That’s kind of a fast forward to where we are. We also have PaperStac, which is a mortgage note trading platform at its core. It’s a marketplace for people to buy and sell mortgage notes on a one-off basis. In a nutshell, that’s where we are right now.

Joe Fairless: Well, that gives us lots to talk about. Let’s see, the first very tactical question I have for you – you said when you were doing the note buying, you showed it to someone and then he gave you a million bucks to then go deploy that to go do the same thing with his money… How did you meet this person?

Rick Allen: It was somebody I knew that was a family friend. I went to school with his son and went to college with him at Florida. We had a really good relationship with him, and he knew what I was doing and he kept asking me, he’s like “You really gotta go show my dad, you’ve gotta talk to my dad about this. He likes to invest, he loves the real estate space, and from what I understand you’re doing pretty good.” I’d always been – from my wholesaling days, I’d been pretty meticulous about keeping spreadsheets and charting all the deals and the profits and losses and costs and stuff like that, so I already had all this stuff in the master pipeline, so to speak.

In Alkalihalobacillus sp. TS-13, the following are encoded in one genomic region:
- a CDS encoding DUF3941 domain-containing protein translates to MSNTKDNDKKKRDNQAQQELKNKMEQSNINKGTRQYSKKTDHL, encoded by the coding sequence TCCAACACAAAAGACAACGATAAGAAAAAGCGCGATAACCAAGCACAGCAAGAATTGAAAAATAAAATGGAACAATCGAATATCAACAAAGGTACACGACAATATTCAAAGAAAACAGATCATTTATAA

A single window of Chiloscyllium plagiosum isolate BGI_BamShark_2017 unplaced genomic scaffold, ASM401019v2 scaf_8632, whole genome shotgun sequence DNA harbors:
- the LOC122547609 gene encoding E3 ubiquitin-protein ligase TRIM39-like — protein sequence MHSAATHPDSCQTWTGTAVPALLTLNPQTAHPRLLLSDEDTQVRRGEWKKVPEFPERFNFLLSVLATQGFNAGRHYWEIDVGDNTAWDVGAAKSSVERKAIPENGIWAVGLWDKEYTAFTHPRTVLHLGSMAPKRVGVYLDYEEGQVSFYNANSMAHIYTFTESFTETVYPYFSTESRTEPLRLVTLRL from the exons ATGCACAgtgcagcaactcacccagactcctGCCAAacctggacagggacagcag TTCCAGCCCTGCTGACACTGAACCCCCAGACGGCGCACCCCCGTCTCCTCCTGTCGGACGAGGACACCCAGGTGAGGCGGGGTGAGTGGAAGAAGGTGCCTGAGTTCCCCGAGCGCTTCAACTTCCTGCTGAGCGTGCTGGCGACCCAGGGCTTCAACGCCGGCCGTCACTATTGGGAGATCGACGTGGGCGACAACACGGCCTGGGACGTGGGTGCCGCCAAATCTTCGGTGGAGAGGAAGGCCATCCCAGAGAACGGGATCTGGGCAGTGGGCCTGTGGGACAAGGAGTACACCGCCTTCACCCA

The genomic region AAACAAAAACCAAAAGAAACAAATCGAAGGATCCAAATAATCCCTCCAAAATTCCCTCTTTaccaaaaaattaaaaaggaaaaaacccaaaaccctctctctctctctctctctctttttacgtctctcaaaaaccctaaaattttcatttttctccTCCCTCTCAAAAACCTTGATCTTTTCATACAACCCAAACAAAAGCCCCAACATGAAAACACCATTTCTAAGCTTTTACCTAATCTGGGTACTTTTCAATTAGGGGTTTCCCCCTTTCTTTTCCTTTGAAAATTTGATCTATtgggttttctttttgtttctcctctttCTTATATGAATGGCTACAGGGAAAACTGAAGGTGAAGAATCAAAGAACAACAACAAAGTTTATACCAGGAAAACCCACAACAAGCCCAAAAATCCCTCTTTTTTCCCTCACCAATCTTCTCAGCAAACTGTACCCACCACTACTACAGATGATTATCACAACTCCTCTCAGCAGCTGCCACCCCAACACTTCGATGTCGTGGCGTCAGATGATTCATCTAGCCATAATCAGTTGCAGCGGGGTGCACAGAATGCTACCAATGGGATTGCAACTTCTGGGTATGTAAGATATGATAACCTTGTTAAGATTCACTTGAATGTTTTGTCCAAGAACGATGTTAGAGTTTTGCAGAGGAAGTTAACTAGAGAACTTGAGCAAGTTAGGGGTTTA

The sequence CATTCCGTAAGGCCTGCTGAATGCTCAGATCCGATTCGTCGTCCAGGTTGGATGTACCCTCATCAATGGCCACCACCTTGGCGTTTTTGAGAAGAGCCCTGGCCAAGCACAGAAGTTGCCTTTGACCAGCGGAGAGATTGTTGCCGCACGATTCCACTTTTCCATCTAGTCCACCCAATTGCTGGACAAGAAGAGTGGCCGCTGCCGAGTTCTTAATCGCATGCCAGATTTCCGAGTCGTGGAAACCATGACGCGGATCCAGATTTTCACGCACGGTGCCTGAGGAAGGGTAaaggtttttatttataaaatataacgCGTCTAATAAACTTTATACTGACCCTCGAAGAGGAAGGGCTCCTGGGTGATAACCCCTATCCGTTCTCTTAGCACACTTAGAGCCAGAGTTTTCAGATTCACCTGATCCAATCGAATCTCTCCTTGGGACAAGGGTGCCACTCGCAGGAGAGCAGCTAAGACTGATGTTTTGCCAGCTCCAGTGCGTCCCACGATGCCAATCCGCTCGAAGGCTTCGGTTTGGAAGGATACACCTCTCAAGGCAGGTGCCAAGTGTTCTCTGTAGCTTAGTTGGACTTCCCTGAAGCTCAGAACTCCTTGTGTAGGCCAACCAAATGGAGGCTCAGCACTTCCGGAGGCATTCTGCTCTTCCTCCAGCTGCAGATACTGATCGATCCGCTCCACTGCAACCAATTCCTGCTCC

So I went and showed him what we’d been doing. We were there for about an hour, showing him the ropes, he asked a lot of pointed questions…

Joe Fairless: What did he ask?

Rick Allen: He said, “I’ll give you a million bucks; do you want it all today?”, and I was like, “No…” [laughs]

Joe Fairless: What type of questions did he ask?

Rick Allen: He was asking deal structure; if he gave us money, how we would structure the deals and what we would do. We wound up setting up and doing a partnership. We actually did an LLC and had a pretty extensive operating agreement. Then he asked other questions about my opinion on the market, on how I thought the deal flow is gonna come, were we gonna continue to get this pricing, how long was this inventory gonna be available… Pointed questions like that.

Joe Fairless: What were your responses to your opinion on the market and were you gonna be able to keep getting that pricing?

Rick Allen: Well, fortunately, I had just come back from a mentorship thing…

Joe Fairless: Which one?